Out of This World
Cool new digs
for the space station
In 1987, Robert Bigelow founded
Budget Suites of America to give
price-conscious travelers a place to stay.
His latest venture, Bigelow Aerospace,
aims to do the same for people visiting
space. The Las Vegas company,
founded in 1999, makes a module that
can be compressed for transport and
expanded in space. Made from Vectran,
a manufactured fiber spun from polymer, the habitat is cheaper to deploy
than rigid metal structures. In January,
Bigelow landed an $18 million contract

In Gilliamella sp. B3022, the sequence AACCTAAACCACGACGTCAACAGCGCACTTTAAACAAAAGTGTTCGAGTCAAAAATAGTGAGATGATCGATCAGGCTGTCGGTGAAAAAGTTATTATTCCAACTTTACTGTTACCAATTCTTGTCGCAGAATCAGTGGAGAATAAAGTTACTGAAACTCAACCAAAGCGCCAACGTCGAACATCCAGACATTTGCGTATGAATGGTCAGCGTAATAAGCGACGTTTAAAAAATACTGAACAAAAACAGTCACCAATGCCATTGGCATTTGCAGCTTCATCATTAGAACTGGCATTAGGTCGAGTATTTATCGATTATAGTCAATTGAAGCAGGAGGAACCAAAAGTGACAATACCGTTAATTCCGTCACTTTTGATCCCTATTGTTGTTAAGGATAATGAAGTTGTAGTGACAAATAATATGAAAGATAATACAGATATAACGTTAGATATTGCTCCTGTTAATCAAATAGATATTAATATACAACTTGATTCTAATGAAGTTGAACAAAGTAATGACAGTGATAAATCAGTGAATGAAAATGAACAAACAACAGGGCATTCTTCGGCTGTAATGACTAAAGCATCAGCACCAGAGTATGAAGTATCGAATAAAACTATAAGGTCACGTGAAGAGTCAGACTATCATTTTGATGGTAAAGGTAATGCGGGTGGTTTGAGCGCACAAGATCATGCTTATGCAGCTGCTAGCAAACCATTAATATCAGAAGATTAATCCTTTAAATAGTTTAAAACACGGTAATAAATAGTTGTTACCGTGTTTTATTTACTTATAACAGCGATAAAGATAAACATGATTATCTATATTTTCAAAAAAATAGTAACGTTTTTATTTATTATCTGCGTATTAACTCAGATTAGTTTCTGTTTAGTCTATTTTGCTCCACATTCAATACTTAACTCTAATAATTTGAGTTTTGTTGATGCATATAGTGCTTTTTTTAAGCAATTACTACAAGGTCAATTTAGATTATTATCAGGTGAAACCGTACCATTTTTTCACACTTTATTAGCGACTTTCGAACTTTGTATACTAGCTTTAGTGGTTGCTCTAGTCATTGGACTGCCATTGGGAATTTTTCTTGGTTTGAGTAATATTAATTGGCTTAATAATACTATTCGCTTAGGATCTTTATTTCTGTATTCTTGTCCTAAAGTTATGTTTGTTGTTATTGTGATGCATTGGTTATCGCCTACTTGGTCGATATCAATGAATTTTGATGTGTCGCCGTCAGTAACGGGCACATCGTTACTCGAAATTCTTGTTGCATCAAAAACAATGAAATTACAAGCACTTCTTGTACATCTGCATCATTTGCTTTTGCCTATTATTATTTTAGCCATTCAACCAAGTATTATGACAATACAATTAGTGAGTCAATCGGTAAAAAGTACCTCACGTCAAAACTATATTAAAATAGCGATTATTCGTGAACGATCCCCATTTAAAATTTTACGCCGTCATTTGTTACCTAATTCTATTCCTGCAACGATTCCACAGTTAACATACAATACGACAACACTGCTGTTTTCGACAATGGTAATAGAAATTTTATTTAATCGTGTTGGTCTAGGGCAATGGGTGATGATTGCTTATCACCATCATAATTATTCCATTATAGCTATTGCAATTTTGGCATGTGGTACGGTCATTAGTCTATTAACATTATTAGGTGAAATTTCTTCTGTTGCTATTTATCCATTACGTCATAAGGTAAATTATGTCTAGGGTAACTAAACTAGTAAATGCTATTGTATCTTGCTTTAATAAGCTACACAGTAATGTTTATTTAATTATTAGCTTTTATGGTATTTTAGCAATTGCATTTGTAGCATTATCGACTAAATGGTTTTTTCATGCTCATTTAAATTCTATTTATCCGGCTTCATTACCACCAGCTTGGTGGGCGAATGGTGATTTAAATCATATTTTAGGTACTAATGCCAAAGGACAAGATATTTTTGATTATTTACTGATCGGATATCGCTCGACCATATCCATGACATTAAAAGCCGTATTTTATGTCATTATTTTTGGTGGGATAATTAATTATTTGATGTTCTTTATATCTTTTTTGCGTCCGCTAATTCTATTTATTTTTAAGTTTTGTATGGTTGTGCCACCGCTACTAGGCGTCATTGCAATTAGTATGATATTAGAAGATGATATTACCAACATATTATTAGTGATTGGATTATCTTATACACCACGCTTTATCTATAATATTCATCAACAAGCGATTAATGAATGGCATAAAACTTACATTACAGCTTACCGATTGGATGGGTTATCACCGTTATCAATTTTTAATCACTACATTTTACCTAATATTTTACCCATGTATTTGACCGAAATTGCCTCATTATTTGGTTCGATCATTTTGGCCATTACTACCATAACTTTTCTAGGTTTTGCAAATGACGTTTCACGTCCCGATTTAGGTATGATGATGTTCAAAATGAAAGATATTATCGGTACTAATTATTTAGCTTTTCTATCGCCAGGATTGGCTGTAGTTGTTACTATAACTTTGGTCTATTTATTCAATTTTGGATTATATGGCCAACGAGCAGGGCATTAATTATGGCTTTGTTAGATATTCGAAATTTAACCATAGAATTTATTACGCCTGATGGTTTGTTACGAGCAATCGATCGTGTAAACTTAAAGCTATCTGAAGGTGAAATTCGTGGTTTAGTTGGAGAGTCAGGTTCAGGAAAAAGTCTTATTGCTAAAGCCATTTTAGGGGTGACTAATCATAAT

with NASA to add a 13-foot-long,
10-foot-diameter module to the
International Space Station for a two-year test starting in 2015. A linked
group of Bigelow’s larger modules,
such as the BA 330 shown here, could
one day replace the space station.
Plug and play
When expanded, the BA 330
measures 45 feet long and
25 feet in diameter. The habitat
can accommodate up to six
people, who move about
using grab bars.
The habitat has three
exterior panels: one
radiator panel that
releases heat to cool
the interior and
two that generate solar
power for the craft.
Soft, movable cloth walls
allow astronauts to section off
portions of the habitat. The
toilet is in the white box on the
right-hand side of the wall.